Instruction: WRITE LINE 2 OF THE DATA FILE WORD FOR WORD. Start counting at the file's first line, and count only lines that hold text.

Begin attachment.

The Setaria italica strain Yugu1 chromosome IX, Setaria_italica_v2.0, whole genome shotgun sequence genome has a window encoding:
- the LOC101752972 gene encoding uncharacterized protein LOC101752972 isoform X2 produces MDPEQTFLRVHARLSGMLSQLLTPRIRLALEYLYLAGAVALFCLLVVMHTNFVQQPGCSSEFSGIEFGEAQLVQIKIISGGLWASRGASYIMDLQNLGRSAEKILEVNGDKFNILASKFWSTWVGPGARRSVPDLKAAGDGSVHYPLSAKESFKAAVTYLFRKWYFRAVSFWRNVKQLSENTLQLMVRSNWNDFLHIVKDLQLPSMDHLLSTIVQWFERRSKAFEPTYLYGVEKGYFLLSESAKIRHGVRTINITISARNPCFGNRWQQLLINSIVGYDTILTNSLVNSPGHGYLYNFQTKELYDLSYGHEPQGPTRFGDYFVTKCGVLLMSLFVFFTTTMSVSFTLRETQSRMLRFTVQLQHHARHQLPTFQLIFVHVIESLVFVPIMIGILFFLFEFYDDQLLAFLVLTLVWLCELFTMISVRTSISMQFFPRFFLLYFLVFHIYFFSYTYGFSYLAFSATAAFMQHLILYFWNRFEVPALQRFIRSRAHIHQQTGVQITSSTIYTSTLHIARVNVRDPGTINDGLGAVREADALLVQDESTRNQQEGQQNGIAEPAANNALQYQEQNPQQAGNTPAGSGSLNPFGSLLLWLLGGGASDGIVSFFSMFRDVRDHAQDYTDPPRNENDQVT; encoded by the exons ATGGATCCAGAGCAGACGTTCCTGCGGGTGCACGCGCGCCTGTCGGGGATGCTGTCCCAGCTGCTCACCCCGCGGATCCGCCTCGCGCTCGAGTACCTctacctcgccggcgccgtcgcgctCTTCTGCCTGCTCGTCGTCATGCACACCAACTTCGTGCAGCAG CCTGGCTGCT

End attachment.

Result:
- the LOC101752972 gene encoding uncharacterized protein LOC101752972 isoform X2 produces MDPEQTFLRVHARLSGMLSQLLTPRIRLALEYLYLAGAVALFCLLVVMHTNFVQQPGCSSEFSGIEFGEAQLVQIKIISGGLWASRGASYIMDLQNLGRSAEKILEVNGDKFNILASKFWSTWVGPGARRSVPDLKAAGDGSVHYPLSAKESFKAAVTYLFRKWYFRAVSFWRNVKQLSENTLQLMVRSNWNDFLHIVKDLQLPSMDHLLSTIVQWFERRSKAFEPTYLYGVEKGYFLLSESAKIRHGVRTINITISARNPCFGNRWQQLLINSIVGYDTILTNSLVNSPGHGYLYNFQTKELYDLSYGHEPQGPTRFGDYFVTKCGVLLMSLFVFFTTTMSVSFTLRETQSRMLRFTVQLQHHARHQLPTFQLIFVHVIESLVFVPIMIGILFFLFEFYDDQLLAFLVLTLVWLCELFTMISVRTSISMQFFPRFFLLYFLVFHIYFFSYTYGFSYLAFSATAAFMQHLILYFWNRFEVPALQRFIRSRAHIHQQTGVQITSSTIYTSTLHIARVNVRDPGTINDGLGAVREADALLVQDESTRNQQEGQQNGIAEPAANNALQYQEQNPQQAGNTPAGSGSLNPFGSLLLWLLGGGASDGIVSFFSMFRDVRDHAQDYTDPPRNENDQVT; encoded by the exons ATGGATCCAGAGCAGACGTTCCTGCGGGTGCACGCGCGCCTGTCGGGGATGCTGTCCCAGCTGCTCACCCCGCGGATCCGCCTCGCGCTCGAGTACCTctacctcgccggcgccgtcgcgctCTTCTGCCTGCTCGTCGTCATGCACACCAACTTCGTGCAGCAG CCTGGCTGCT